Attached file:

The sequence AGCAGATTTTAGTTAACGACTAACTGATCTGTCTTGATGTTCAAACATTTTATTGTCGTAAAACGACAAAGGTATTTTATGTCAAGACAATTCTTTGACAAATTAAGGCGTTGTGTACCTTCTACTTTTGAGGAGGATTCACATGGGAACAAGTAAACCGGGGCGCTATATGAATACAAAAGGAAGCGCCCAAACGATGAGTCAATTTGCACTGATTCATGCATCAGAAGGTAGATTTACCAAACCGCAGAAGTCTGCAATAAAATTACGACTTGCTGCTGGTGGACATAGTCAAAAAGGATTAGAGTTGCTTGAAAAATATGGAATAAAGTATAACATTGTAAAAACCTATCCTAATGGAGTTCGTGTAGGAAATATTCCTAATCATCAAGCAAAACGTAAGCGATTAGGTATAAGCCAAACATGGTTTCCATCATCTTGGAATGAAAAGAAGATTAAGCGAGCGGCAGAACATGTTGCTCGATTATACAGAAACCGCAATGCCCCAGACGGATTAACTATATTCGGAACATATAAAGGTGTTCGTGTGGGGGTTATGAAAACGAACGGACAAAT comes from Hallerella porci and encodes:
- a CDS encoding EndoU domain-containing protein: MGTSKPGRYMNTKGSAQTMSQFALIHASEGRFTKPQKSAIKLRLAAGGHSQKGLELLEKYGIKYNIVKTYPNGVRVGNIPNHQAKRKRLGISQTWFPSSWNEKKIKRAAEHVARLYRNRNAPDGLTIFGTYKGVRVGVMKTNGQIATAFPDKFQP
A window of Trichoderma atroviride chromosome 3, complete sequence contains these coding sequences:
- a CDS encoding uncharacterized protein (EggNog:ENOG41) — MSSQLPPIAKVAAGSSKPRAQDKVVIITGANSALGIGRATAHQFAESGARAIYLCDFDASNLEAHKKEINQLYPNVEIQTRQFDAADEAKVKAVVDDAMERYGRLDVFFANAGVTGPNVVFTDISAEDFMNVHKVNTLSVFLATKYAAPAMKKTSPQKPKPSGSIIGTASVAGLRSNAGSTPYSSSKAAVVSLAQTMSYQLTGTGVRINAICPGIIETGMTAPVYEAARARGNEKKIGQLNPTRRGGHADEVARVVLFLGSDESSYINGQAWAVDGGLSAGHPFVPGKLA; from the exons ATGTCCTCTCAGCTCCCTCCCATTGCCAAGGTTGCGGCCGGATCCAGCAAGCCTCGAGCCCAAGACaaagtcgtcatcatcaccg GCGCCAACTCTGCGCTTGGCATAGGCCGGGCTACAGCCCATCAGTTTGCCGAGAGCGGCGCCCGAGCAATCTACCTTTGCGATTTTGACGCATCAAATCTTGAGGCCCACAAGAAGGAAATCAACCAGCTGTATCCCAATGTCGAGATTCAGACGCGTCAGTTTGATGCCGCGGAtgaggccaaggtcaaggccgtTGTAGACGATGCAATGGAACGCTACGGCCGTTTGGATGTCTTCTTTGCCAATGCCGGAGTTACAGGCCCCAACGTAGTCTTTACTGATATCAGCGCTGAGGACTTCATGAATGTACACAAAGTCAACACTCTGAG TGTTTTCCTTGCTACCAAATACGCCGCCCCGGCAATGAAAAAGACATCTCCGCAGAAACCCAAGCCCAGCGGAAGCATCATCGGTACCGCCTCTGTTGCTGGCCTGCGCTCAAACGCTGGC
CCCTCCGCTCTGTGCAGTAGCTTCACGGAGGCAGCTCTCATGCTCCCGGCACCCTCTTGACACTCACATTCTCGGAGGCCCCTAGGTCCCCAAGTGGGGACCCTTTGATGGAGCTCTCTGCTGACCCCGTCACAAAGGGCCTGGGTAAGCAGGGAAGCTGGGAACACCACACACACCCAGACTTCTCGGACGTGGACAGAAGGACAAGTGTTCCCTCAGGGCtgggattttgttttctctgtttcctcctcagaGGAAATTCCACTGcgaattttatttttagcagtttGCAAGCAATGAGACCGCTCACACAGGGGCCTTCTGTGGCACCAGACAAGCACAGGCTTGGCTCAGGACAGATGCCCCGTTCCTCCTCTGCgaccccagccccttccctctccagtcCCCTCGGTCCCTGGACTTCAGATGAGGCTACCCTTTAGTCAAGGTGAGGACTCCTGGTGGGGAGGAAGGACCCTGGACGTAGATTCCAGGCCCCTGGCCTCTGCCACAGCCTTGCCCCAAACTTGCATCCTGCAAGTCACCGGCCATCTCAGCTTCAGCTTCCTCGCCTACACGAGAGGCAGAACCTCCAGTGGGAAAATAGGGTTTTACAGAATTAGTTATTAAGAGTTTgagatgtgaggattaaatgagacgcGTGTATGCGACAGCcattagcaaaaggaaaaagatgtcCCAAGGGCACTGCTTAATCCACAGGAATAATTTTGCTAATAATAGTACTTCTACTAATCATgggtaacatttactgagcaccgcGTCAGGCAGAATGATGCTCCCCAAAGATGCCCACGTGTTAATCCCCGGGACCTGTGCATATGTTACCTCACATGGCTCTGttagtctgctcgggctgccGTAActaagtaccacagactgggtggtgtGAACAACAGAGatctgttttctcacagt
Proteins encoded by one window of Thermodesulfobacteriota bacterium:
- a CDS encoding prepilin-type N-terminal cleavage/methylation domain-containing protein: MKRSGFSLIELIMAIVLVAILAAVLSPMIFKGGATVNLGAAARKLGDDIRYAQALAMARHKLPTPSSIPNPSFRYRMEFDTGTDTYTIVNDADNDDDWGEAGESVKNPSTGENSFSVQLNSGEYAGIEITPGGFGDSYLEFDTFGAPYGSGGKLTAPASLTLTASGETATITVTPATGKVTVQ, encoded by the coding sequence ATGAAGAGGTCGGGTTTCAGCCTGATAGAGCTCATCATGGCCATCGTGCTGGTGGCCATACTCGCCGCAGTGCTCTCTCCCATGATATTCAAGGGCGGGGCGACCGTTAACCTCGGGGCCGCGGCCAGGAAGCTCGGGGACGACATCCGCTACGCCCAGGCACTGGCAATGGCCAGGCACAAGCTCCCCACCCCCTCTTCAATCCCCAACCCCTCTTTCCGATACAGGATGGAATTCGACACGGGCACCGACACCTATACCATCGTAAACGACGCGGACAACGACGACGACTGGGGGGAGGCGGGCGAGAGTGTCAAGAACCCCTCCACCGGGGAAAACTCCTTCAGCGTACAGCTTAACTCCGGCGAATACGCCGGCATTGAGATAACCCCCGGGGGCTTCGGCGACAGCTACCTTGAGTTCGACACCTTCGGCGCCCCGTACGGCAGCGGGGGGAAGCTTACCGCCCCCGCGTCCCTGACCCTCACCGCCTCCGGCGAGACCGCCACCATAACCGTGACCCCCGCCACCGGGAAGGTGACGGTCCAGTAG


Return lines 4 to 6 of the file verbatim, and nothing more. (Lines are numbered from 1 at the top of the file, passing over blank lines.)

- a CDS encoding uncharacterized protein (EggNog:ENOG41) — MSSQLPPIAKVAAGSSKPRAQDKVVIITGANSALGIGRATAHQFAESGARAIYLCDFDASNLEAHKKEINQLYPNVEIQTRQFDAADEAKVKAVVDDAMERYGRLDVFFANAGVTGPNVVFTDISAEDFMNVHKVNTLSVFLATKYAAPAMKKTSPQKPKPSGSIIGTASVAGLRSNAGSTPYSSSKAAVVSLAQTMSYQLTGTGVRINAICPGIIETGMTAPVYEAARARGNEKKIGQLNPTRRGGHADEVARVVLFLGSDESSYINGQAWAVDGGLSAGHPFVPGKLA; from the exons ATGTCCTCTCAGCTCCCTCCCATTGCCAAGGTTGCGGCCGGATCCAGCAAGCCTCGAGCCCAAGACaaagtcgtcatcatcaccg GCGCCAACTCTGCGCTTGGCATAGGCCGGGCTACAGCCCATCAGTTTGCCGAGAGCGGCGCCCGAGCAATCTACCTTTGCGATTTTGACGCATCAAATCTTGAGGCCCACAAGAAGGAAATCAACCAGCTGTATCCCAATGTCGAGATTCAGACGCGTCAGTTTGATGCCGCGGAtgaggccaaggtcaaggccgtTGTAGACGATGCAATGGAACGCTACGGCCGTTTGGATGTCTTCTTTGCCAATGCCGGAGTTACAGGCCCCAACGTAGTCTTTACTGATATCAGCGCTGAGGACTTCATGAATGTACACAAAGTCAACACTCTGAG TGTTTTCCTTGCTACCAAATACGCCGCCCCGGCAATGAAAAAGACATCTCCGCAGAAACCCAAGCCCAGCGGAAGCATCATCGGTACCGCCTCTGTTGCTGGCCTGCGCTCAAACGCTGGC
CCCTCCGCTCTGTGCAGTAGCTTCACGGAGGCAGCTCTCATGCTCCCGGCACCCTCTTGACACTCACATTCTCGGAGGCCCCTAGGTCCCCAAGTGGGGACCCTTTGATGGAGCTCTCTGCTGACCCCGTCACAAAGGGCCTGGGTAAGCAGGGAAGCTGGGAACACCACACACACCCAGACTTCTCGGACGTGGACAGAAGGACAAGTGTTCCCTCAGGGCtgggattttgttttctctgtttcctcctcagaGGAAATTCCACTGcgaattttatttttagcagtttGCAAGCAATGAGACCGCTCACACAGGGGCCTTCTGTGGCACCAGACAAGCACAGGCTTGGCTCAGGACAGATGCCCCGTTCCTCCTCTGCgaccccagccccttccctctccagtcCCCTCGGTCCCTGGACTTCAGATGAGGCTACCCTTTAGTCAAGGTGAGGACTCCTGGTGGGGAGGAAGGACCCTGGACGTAGATTCCAGGCCCCTGGCCTCTGCCACAGCCTTGCCCCAAACTTGCATCCTGCAAGTCACCGGCCATCTCAGCTTCAGCTTCCTCGCCTACACGAGAGGCAGAACCTCCAGTGGGAAAATAGGGTTTTACAGAATTAGTTATTAAGAGTTTgagatgtgaggattaaatgagacgcGTGTATGCGACAGCcattagcaaaaggaaaaagatgtcCCAAGGGCACTGCTTAATCCACAGGAATAATTTTGCTAATAATAGTACTTCTACTAATCATgggtaacatttactgagcaccgcGTCAGGCAGAATGATGCTCCCCAAAGATGCCCACGTGTTAATCCCCGGGACCTGTGCATATGTTACCTCACATGGCTCTGttagtctgctcgggctgccGTAActaagtaccacagactgggtggtgtGAACAACAGAGatctgttttctcacagt
Proteins encoded by one window of Thermodesulfobacteriota bacterium: